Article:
DEAR MISS MANNERS: After 40 years of marriage, I think that I can speak to which sorts of wedding gifts will bring joy and sweet memories over two joined lifetimes, and during those times when the marriage may feel like a longer sentence than that. That is, the lovely piece of silver (however modest in size), the crystal sugar bowl and the additions to one's table services.
As the children of siblings, cousins and dear friends marry now, however, I find "requests" for increasingly strange gifts. I can easily ignore the registries of, for instance, barbeque tools and plastic dishes. If the bride has descended to that level in her quest to match her gifts to her current shabby housing, not believing that she will ever live elsewhere, then I can set her straight with appropriate nudges -- a crystal vase or silver something.
But here comes another "idea," with the filip of a load of guilt. The happy couple wants their guests to contribute to a particular charity -- "we only want your company," etc. Is this a new twist on the "just send us money for our honeymoon?"
I am happy for their devotion to charity. But am I whining when I say to you that the joy of picking out just the right congratulatory gift, knowing that it will be displayed (my taste is impeccable, so of course it would be), and that auntie may be thought of fondly as the years go by, is a pleasure not to be denied?
Must I now, though, feel guilty at even thinking of depriving starving children of my largesse? Which, while tasteful, is not large enough to change history, medicine or politicians' hearts.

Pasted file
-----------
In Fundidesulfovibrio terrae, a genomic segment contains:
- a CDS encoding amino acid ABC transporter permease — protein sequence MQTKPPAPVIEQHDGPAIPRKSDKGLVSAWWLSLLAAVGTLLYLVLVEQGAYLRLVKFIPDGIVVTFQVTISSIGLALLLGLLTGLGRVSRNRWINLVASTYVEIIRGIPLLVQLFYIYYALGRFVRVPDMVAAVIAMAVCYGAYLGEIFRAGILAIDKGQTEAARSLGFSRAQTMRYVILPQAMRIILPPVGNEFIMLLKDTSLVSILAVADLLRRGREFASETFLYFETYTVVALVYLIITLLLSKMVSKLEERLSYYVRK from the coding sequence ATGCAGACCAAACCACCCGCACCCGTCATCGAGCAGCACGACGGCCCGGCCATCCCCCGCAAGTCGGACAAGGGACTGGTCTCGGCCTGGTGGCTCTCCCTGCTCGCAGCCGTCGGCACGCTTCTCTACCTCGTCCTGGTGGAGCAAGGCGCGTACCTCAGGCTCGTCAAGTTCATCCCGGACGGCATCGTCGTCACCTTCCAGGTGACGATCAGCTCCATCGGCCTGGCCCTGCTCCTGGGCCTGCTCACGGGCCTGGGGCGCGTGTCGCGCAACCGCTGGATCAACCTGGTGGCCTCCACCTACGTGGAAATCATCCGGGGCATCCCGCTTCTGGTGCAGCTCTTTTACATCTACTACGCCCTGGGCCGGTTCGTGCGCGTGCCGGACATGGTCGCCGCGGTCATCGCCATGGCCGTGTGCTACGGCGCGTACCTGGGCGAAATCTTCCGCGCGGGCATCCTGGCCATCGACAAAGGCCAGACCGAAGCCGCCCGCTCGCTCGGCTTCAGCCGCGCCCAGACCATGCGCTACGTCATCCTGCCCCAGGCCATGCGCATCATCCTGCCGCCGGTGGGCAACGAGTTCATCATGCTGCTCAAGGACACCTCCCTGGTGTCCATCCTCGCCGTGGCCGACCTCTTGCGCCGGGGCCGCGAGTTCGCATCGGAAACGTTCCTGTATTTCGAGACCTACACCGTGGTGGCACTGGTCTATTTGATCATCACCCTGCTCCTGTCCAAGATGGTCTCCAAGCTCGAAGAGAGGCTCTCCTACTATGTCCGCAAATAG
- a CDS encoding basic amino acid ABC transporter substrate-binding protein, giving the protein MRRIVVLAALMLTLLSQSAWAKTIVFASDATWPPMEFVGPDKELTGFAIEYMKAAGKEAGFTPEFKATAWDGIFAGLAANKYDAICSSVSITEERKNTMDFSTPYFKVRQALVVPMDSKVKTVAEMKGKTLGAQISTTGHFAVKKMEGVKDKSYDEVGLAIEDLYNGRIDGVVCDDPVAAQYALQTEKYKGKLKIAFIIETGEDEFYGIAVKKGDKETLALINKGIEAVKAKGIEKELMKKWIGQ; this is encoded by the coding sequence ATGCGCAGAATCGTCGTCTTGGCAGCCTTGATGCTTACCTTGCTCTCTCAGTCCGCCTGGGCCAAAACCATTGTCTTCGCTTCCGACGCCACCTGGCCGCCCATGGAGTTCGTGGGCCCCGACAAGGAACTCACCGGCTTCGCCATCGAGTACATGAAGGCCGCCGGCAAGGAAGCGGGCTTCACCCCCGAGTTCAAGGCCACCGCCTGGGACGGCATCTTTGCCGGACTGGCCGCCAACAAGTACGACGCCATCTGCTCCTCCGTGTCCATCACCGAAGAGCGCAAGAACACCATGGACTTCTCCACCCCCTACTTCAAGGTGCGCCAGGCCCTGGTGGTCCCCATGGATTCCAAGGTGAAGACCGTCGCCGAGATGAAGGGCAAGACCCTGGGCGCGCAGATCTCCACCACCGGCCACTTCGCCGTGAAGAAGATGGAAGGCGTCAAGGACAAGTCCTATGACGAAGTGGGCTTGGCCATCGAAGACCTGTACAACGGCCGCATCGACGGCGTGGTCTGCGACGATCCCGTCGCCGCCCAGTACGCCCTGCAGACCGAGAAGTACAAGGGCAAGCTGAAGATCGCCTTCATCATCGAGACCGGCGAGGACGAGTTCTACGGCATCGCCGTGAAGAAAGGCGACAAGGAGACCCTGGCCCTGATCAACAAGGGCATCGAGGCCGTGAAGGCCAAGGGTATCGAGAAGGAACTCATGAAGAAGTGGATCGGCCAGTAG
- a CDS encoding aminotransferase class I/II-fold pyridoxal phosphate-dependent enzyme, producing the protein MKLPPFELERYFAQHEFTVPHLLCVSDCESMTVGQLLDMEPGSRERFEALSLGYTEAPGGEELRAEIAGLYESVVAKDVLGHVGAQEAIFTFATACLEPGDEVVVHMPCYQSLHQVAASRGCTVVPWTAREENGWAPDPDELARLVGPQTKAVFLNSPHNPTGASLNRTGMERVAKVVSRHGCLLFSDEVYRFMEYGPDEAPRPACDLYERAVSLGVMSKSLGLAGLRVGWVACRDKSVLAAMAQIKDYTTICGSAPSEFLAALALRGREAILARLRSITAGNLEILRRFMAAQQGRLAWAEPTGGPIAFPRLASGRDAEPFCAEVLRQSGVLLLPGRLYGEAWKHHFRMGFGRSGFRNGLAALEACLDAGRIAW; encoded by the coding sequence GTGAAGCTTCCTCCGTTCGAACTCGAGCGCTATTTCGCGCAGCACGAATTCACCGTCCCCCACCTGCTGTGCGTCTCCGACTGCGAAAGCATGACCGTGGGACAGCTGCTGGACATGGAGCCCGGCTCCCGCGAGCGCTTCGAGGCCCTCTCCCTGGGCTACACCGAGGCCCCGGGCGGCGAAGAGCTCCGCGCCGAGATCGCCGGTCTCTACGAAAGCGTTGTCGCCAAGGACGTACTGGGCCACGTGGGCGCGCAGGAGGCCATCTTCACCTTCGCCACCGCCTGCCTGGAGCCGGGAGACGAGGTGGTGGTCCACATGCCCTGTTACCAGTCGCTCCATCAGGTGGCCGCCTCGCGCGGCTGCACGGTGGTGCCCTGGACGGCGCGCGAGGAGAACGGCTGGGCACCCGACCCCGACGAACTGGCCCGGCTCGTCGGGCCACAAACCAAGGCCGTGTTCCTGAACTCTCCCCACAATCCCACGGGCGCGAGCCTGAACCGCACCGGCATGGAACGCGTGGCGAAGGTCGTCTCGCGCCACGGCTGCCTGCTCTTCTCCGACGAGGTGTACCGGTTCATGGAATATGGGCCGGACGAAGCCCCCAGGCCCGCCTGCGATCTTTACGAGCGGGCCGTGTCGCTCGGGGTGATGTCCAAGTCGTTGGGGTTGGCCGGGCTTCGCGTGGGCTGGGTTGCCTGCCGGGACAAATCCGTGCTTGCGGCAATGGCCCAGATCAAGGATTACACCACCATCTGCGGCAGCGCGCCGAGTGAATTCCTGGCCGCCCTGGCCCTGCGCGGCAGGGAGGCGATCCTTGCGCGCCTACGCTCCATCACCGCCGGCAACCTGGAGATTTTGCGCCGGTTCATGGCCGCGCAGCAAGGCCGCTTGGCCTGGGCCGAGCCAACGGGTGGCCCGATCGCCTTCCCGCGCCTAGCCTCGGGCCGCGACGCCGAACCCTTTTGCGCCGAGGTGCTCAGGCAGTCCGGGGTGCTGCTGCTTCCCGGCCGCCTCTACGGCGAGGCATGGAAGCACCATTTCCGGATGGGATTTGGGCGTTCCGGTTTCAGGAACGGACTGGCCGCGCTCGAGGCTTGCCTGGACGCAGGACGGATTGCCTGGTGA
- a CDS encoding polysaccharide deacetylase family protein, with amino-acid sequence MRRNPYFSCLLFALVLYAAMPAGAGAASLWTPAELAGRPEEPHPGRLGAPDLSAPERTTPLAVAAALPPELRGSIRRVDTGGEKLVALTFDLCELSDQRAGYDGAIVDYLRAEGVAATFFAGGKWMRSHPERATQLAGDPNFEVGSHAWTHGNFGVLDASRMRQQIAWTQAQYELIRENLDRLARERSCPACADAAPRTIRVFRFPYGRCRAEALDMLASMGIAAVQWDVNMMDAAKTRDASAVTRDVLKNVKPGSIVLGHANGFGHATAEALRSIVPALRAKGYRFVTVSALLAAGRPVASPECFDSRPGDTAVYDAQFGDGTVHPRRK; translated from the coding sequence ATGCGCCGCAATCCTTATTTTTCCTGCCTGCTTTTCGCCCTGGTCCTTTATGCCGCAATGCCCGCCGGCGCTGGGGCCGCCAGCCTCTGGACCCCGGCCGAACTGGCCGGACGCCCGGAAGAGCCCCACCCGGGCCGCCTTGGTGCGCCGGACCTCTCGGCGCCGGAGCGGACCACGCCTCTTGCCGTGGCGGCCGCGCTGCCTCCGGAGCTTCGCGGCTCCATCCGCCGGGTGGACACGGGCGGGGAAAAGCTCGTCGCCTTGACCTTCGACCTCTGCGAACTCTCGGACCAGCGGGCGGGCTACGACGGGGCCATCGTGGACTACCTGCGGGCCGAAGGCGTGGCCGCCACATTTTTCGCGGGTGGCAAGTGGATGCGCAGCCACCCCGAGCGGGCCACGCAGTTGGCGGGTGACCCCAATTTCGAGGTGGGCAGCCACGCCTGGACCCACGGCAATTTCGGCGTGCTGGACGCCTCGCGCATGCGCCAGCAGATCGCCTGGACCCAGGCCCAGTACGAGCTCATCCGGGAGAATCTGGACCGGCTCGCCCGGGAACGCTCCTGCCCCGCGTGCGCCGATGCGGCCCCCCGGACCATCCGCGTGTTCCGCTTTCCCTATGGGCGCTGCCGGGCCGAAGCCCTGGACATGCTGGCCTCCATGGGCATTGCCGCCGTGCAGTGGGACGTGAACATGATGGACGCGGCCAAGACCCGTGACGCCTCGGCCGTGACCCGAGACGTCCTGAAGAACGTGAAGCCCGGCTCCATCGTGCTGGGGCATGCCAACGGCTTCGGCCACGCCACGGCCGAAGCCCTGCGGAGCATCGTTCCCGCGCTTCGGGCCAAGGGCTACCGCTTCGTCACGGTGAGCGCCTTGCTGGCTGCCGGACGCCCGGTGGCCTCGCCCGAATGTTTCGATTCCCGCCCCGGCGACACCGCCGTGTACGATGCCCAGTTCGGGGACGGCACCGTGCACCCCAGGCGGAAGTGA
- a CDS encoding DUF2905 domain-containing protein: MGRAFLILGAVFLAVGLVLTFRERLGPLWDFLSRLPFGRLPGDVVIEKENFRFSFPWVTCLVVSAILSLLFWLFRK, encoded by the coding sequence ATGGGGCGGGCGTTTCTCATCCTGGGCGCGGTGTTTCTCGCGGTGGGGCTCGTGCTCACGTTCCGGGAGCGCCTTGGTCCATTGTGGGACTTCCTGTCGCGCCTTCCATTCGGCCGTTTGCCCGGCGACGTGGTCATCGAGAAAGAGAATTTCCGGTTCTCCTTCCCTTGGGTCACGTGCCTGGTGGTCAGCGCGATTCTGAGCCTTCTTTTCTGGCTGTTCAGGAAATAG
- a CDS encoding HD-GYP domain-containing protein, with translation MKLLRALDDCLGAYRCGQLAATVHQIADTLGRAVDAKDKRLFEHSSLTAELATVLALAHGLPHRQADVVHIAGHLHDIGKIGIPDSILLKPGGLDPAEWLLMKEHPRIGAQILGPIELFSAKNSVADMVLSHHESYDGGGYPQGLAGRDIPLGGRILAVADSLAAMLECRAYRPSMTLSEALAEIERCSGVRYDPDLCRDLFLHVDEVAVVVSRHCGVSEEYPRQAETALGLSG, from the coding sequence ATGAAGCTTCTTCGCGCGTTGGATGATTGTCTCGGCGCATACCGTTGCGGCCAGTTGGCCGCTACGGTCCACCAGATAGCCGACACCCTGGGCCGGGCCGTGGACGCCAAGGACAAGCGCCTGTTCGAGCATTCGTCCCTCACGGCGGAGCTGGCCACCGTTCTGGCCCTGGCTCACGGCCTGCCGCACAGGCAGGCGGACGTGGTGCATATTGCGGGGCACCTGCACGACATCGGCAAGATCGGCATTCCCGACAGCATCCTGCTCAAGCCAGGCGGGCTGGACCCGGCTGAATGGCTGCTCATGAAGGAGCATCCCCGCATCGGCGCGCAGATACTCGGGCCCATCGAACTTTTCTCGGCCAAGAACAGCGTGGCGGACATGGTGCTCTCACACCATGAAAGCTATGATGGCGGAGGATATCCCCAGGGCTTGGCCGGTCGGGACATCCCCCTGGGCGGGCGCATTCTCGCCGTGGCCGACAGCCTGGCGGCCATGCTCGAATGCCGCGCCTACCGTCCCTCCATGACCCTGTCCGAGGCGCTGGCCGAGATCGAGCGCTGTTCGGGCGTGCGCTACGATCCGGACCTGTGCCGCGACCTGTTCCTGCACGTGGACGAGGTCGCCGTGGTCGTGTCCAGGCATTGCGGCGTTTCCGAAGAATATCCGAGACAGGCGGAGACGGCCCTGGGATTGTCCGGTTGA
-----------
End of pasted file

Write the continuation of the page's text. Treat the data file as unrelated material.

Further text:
Or send a spoon and a check? Or throw up my hands in exasperation, send them their darn check, and forget about weddings until sense and manners reign again?
GENTLE READER: When will that be? Miss Manners can hardly wait.
The charity plea is at least well meant. It says, in effect, "We know it is customary for guests to pay for attending weddings, but we are donating the proceeds to a good cause."
The problem is their premise. Yes, wedding guests customarily give wedding presents, but it is still rudely presumptuous of their hosts to tell them to do so.
Even Robin Hood and Maid Marian are not supposed to reach into the pockets of their own guests.
But try telling that to bridal couples who see the present potential as a shopping service or source of income, or to guests who don't want to put thought into pleasing the recipients. Among them, they have turned the charming custom of exchanging presents into a meaningless commercial transaction.
DEAR MISS MANNERS: Is it proper etiquette to lick your knife at the dinner table? I have told my granddaughter it is not but await your answer.
GENTLE READER: No, it is not. And Miss Manners hopes she caught this in time, before your granddaughter slices off her tongue.